Helga went back to the bathroom and didn't shut the door, but kept it open and leaned back against it so she would be out of sight, but ready to bolt out of hiding, if necessary. Helga begged the universe not to let Arnie in yet, begged that she would be given a few more minutes to come up with another solution, any solution, any escape...
But on his second try, Arnie broke through the door.
Judging by the sound alone, Helga guessed that chunks of the door had gone flying. The door smacked the wall when it opened and nearly flew shut again, but Arnie grabbed it and pushed gently. A long splint of light was cast upon the carpet, broadening as the door swung open with a squeak. Centered in the box of pale light was Arnie's shadow, motionless and disproportionately large. The longer Helga stared at it, the less it made sense, like a painting that went from unambiguous to complex when you stared too long. The shadow began to move. It showed Arnie's head turning as his eyes swept the room. His footsteps whispered against the carpet as he drew closer.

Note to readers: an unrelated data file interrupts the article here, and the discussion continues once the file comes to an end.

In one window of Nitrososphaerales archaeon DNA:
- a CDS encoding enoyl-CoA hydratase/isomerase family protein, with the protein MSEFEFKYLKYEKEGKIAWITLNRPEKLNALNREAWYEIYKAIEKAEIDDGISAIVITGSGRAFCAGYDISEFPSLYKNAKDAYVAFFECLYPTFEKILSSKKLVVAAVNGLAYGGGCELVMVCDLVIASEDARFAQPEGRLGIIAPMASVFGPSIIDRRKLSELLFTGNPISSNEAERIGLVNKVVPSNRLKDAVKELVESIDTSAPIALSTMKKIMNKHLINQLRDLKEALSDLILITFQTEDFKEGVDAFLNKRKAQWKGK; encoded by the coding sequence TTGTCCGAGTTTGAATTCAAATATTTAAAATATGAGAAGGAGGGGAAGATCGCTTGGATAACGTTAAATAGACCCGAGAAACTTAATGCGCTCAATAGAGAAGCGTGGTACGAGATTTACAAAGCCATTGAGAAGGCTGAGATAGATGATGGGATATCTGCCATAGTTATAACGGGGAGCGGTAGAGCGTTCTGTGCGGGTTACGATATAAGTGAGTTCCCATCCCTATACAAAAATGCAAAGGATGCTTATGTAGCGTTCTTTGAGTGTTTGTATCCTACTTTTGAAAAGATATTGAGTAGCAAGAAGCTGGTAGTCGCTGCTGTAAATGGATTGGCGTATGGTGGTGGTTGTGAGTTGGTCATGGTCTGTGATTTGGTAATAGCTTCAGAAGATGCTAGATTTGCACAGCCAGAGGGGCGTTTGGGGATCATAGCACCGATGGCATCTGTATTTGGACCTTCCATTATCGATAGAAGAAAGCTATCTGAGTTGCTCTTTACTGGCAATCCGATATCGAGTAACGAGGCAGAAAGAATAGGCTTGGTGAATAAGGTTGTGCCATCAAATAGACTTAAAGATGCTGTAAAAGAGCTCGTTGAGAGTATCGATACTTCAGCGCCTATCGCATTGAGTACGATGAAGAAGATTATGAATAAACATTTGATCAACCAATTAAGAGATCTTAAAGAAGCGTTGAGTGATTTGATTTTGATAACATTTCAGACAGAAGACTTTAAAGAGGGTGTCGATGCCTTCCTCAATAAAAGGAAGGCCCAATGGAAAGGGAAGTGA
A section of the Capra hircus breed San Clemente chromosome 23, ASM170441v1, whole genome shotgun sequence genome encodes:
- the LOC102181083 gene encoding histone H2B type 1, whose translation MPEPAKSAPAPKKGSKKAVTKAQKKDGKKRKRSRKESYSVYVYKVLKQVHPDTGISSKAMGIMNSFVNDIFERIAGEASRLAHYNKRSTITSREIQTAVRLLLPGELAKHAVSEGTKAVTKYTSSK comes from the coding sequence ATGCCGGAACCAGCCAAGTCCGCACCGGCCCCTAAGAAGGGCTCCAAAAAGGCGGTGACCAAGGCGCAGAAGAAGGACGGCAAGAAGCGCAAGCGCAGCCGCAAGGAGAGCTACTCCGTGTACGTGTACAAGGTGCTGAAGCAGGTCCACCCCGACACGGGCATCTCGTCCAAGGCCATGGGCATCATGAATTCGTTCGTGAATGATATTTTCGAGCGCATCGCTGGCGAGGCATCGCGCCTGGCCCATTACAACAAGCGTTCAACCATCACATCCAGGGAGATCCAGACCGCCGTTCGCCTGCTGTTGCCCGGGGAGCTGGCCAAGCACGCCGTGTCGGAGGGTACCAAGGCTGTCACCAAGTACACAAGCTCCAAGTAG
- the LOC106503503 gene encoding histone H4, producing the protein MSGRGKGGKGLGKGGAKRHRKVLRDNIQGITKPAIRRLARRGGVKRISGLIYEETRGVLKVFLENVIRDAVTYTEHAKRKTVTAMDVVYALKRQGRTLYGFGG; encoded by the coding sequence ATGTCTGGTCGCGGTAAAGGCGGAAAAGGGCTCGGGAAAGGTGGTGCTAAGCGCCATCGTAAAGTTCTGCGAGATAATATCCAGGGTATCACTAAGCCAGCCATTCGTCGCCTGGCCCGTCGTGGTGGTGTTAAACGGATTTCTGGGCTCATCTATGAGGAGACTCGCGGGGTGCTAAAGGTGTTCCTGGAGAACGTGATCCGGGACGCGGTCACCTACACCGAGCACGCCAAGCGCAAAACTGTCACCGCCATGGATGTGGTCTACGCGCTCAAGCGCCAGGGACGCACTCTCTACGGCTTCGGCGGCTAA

Helga extracted the switchblade from her bra, and waited.